Central Will Soon Be Back on Track; with a Much-Needed Makeover Now within Sight, William Leece Takes an Excursion through the History of the 'Grot-Spot' Station

Daily Post (Liverpool, England), November 20, 2009 | Go to article overview

Central Will Soon Be Back on Track; with a Much-Needed Makeover Now within Sight, William Leece Takes an Excursion through the History of the 'Grot-Spot' Station


Byline: William Leece

POOR old Central Station. One of the official grot-spots of the railway network, according to a report that went straight to Transport Secretary Lord Adonis this week.

Managers at MerseyRail must have despaired that the report hit the minister's desk just as he dropped by to open the new pounds 1m MToGo ticket office and travel centre. Speak to railway people privately and they will agree that Central leaves a lot to be desired, but, despite the bad news, there was a silver lining with the announcement that the station was to receive a share of a pounds 50m pot for improvements..

But those with long memories will comfort themselves that even the shabby Central of today is a million times better than the ramshackle operation that passed for an underground station in the 1960s and 70s.

Turn back the clock another decade and a half, though, and Central was a bustling terminus. Underground services ran under the Mersey to the Wirral, as they do today, but surface links stretched across the country, a legacy of the old Cheshire Lines Committee that built the station in 1874.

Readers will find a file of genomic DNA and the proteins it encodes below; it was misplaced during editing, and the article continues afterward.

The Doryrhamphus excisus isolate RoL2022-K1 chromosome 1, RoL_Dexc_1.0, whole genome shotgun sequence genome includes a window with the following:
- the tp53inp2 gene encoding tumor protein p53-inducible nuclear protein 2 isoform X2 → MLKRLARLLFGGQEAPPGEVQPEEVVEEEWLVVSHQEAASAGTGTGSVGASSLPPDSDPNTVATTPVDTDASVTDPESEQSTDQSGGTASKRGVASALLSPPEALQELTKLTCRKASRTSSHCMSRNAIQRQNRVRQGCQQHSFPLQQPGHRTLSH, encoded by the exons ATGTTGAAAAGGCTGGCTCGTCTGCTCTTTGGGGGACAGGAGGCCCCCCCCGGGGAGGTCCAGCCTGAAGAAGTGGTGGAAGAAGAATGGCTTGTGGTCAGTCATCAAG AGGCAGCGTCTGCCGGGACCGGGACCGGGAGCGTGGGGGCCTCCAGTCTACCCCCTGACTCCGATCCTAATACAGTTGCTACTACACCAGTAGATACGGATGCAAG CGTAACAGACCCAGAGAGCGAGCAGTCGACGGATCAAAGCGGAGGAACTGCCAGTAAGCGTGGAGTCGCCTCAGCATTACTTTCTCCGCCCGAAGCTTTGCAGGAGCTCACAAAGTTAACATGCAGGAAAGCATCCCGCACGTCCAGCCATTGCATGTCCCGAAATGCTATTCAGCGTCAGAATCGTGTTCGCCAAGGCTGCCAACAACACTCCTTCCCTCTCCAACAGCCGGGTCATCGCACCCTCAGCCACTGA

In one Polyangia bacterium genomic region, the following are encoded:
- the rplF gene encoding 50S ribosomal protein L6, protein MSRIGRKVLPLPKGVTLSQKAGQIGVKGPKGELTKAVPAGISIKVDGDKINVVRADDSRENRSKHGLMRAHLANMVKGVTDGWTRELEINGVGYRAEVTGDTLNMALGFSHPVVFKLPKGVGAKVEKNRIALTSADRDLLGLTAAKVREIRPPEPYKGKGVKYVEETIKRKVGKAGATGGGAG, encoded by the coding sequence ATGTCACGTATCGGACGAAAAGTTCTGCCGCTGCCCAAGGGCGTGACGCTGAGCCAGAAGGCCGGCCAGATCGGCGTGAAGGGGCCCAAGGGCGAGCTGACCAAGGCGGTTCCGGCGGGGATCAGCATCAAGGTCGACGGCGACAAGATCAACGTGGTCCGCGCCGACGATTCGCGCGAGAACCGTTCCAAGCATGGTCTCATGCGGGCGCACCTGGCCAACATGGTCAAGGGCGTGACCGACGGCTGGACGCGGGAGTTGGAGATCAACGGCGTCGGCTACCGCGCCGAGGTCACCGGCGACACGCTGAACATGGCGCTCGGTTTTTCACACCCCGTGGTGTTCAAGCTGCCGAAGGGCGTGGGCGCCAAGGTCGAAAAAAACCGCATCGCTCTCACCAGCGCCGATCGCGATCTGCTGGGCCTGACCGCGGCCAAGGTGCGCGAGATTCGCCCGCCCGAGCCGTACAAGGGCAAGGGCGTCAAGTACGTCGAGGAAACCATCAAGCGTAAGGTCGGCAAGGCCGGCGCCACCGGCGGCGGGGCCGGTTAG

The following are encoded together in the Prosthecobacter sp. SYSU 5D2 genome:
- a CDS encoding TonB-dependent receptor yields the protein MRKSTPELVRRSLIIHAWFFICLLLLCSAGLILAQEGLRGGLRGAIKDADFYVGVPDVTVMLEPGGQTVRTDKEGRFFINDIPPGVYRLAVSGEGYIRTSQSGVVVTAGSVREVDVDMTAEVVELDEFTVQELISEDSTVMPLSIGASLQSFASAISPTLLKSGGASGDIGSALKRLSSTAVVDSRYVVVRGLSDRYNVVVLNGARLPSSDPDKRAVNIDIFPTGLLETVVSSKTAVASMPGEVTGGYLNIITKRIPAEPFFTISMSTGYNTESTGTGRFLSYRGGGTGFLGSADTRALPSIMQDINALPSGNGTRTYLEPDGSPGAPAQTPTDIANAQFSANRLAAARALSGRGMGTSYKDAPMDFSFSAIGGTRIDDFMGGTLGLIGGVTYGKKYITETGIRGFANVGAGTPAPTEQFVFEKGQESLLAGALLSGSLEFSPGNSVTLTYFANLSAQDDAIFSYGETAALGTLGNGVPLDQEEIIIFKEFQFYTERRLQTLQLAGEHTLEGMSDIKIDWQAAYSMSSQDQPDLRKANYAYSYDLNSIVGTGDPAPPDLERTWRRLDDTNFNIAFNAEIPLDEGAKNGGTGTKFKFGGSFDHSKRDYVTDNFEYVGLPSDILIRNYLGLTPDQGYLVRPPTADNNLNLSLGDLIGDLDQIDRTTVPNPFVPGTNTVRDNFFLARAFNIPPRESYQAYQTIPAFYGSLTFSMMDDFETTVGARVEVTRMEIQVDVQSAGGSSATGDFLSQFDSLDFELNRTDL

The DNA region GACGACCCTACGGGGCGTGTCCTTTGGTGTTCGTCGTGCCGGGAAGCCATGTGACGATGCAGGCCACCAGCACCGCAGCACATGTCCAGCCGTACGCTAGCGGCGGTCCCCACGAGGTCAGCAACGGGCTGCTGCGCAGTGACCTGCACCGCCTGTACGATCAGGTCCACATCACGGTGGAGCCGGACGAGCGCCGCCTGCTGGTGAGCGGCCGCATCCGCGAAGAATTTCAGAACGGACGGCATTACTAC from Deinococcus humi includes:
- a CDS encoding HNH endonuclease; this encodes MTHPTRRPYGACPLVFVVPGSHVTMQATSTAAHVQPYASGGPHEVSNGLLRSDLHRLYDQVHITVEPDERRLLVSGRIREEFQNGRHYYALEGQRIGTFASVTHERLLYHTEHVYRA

Manchester Central was just 45 minutes away, and there were services to London St Pancras, Hull, boat trains to Harwich and even, until the early 1950s, to Southport and the now-forgotten Lord Street Station.

Where did it all go wrong? Like almost every other sad story of lost railways, it all goes back to the infamous Dr Beeching.

Richard Beeching was a senior ICI man brought in by the government of the day in the early 1960s with a brief to stem the railways' losses.

His plan involved cutting the network by a third, and its main casualty in Liverpool was Central Station. The incoming Labour government in 1964 did little to blunt the Beeching Axe, and two years later the run-down of Central's overground operations started.

The London trains were just dropped, and the other main line services were switched to Lime Street. At ground level, Central became a ghost station, with the final service running to Gateacre in April, 1972.

Below ground, it was a different story. …

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Central Will Soon Be Back on Track; with a Much-Needed Makeover Now within Sight, William Leece Takes an Excursion through the History of the 'Grot-Spot' Station
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